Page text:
[27] After developing the MLR models using data from the 52 sampled basins, the resulting MLR equations were applied to 1407 basins delineated in NHD+ for Yosemite to predict fall-season nitrate and ANC concentrations at the downstream nodes of each stream reach in the park.

3. Results and Discussion

3.1. Atmospheric Deposition of Nitrogen and Sulfur

[28] N and S concentrations in winter precipitation showed a strong, inverse relation with elevation (Figures 2a and 2b), and the two solutes were highly correlated (r2 = 0.96). The inverse relation may reflect greater distance of high elevation sites from emissions sources, increased dilution of N and S at high elevation due to greater precipitation amounts, or a decreasing rain:snow ratio at higher elevations (rain tends to have higher solute concentrations than snow). Further research is needed to ascertain the relative importance of these potential causes.

Figure 2.

Relations between elevation and (a) DIN (dissolved inorganic nitrogen) in winter precipitation, (b) SO4 (sulfate) in winter precipitation, and (c) snow water equivalent (SWE). In Figures 2a and 2b, Xs represent Hodgdon Meadow NADP site and dots represent samples from snow pits. In Figure 2c, Xs are Tuolumne Meadows area snow courses, which plot off of the regression line, indicating that SWE at those sites is lower than would be predicted by the regression equation; dots are for other snow courses in Yosemite, and the circle represents SWE in the upper Lyell Fork of the Merced basin. In Figure 2c, the regression line was created using data from all sites except those in the Tuolumne Meadows area. In all plots, the solid line represents the regression equation, and dashed lines represent 95% confidence intervals for the equation.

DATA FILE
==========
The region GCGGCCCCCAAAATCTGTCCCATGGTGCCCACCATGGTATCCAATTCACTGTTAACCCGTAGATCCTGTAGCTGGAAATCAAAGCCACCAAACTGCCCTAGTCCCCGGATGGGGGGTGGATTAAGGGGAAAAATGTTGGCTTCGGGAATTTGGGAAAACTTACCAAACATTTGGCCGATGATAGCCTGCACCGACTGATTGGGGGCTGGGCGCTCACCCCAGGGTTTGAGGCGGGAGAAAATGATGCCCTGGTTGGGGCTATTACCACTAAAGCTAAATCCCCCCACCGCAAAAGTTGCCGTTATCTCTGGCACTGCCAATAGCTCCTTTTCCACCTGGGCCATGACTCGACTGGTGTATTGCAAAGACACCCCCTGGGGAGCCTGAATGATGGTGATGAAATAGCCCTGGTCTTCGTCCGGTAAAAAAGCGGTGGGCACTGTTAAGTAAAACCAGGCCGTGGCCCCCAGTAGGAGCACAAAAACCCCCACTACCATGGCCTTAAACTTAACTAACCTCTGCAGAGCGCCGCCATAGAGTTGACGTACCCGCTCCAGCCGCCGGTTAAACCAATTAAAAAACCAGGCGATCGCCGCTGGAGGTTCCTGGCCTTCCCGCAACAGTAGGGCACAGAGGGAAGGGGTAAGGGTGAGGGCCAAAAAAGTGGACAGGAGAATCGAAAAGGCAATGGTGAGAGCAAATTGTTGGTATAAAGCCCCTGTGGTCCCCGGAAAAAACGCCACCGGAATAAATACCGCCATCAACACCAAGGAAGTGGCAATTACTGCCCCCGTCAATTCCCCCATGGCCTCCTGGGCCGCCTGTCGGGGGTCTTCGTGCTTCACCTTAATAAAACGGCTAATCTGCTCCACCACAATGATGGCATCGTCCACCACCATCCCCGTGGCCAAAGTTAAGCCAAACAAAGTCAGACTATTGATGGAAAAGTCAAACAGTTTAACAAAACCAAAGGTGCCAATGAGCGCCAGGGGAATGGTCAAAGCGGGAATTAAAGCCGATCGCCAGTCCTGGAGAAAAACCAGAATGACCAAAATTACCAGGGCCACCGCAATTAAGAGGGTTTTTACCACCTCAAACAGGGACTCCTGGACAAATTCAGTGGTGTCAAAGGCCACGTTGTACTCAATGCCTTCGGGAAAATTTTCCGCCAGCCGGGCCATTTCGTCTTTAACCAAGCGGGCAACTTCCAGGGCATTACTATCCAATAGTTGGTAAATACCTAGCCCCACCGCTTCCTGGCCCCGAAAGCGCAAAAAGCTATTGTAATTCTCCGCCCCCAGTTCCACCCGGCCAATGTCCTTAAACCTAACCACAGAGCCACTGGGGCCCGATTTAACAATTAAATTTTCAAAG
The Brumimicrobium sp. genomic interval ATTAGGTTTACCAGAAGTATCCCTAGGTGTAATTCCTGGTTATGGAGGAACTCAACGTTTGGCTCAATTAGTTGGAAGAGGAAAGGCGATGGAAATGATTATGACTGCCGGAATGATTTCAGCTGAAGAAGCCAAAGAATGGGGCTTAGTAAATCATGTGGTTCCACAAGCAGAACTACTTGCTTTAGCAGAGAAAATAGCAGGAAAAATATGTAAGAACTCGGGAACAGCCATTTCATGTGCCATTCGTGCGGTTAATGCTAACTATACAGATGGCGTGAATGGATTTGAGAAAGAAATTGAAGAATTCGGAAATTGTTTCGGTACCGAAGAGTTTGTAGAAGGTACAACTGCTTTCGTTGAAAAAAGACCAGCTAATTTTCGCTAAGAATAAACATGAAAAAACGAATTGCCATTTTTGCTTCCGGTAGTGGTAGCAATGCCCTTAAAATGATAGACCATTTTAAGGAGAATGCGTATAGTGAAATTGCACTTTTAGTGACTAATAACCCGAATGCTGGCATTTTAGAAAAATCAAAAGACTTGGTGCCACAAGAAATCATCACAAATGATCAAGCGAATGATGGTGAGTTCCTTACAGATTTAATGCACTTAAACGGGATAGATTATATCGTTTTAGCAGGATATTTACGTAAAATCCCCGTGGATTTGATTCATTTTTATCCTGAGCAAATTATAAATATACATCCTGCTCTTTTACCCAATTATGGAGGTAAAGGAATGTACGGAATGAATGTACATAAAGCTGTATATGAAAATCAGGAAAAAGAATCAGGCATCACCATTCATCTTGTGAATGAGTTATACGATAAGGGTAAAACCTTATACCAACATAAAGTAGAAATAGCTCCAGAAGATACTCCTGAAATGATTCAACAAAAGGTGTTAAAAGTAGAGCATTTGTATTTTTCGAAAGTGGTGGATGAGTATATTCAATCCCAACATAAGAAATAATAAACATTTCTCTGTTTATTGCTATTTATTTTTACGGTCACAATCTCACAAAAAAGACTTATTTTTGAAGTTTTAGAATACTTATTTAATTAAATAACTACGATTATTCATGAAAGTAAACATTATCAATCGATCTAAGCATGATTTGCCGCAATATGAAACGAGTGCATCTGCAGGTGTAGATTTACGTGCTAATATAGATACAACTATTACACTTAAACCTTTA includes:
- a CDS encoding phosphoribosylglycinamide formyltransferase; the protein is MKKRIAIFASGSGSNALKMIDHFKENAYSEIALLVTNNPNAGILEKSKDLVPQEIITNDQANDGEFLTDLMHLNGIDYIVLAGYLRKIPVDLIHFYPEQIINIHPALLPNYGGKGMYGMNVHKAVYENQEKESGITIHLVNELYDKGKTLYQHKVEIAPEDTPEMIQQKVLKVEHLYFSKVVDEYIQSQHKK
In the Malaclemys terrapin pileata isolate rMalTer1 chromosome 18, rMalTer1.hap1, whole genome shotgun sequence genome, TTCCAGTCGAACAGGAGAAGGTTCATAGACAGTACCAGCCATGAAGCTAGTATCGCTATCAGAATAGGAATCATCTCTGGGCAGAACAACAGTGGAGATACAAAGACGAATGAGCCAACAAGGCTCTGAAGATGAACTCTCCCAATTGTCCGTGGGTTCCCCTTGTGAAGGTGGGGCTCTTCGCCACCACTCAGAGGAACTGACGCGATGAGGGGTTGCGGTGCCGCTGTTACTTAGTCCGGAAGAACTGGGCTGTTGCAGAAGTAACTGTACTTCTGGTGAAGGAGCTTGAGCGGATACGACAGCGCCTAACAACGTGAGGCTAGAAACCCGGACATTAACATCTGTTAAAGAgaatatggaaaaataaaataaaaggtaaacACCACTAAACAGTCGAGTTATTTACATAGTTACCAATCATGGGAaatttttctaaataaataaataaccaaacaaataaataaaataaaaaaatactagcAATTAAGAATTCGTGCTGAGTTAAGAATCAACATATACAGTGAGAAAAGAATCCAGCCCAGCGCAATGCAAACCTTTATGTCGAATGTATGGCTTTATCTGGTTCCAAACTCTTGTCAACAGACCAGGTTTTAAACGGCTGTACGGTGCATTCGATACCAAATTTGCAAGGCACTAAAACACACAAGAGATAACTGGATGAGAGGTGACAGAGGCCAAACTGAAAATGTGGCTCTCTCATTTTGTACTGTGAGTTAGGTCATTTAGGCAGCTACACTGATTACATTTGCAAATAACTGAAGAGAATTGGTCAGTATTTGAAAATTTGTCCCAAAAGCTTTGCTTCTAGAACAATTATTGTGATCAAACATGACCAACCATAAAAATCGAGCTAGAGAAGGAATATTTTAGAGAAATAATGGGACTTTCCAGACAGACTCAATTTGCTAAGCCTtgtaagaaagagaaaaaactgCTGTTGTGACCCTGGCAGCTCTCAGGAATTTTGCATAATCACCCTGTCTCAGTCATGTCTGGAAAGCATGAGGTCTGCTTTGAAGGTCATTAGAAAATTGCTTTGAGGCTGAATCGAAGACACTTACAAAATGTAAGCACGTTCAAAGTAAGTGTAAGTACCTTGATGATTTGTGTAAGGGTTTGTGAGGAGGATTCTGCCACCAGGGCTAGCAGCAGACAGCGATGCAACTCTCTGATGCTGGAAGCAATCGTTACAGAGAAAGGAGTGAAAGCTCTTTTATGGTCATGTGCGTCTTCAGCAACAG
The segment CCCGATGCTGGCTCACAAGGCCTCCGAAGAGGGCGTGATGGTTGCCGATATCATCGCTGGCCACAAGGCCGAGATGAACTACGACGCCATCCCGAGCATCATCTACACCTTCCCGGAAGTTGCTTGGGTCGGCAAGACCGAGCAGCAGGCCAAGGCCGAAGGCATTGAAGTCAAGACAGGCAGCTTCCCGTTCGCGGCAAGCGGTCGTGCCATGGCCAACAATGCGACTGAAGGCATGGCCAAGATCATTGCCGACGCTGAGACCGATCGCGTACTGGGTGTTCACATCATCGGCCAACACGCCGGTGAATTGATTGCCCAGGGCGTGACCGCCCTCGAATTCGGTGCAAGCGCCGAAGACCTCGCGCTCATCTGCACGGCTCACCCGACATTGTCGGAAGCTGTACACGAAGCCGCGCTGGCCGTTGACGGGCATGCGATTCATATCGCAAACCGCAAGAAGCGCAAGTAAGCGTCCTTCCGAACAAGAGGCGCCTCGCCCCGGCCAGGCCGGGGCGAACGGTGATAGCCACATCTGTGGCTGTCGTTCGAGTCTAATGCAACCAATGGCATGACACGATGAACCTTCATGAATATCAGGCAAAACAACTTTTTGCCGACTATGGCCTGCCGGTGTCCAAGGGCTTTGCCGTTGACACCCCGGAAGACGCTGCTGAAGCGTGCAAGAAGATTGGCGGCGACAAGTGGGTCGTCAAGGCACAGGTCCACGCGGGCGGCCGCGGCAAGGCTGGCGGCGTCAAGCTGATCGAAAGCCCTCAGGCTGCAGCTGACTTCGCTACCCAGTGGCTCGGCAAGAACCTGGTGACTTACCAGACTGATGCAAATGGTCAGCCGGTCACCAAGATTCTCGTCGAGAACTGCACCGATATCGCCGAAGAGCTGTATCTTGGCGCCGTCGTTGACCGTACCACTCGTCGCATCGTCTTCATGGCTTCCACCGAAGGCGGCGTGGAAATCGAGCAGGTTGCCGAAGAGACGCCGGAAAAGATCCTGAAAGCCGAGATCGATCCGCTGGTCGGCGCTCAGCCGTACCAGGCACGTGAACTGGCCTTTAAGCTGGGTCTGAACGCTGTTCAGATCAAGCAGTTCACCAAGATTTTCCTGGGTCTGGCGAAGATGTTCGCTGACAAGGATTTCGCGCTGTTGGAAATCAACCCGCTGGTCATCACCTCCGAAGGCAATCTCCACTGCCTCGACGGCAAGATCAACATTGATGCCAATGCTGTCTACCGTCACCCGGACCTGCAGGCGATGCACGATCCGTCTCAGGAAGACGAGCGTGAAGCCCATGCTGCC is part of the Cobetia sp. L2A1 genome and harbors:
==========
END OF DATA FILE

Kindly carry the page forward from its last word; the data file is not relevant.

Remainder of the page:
[29] SWE showed a strong, positive relation with elevation, except for several sites in the Tuolumne Meadows area that plotted well below the regression line (Figure 2c). Kriged residuals from the preliminary SWE model for the Tuolumne Meadows area were negative, indicating that the model overpredicted SWE in that area. Kriged residuals were positive in the Gin Flat area, located 40 km to the west of Tuolumne Meadows (Figure 1), indicating that the preliminary SWE model under-predicted snowfall in that area. Gin Flat is on a prominent ridge on the west side of the park, where snowfall tends to be relatively heavy compared to similar elevations elsewhere in the park. The prevailing wind direction during winter storms is from west to east, and the snowfall pattern at Gin Flat and Tuolumne Meadows is consistent with preferential deposition of precipitation on the windward (west) side of the mountain range and a precipitation shadow to the east. Adjustments to the preliminary SWE values on the basis of the kriged residuals ranged from −9% to +13%. The adjusted SWE map shows that estimated SWE had a wide range, with low values in the valleys of the major basins and high values along the Sierran Crest, particularly near Mount Lyell (Figure 3a). Spatial patterns in adjusted SWE estimates generally were consistent with those of snow-cover duration derived from the MODIS SCA data (Figure 3b), and the two variables were positively correlated (r = 0.43; p = 0.002).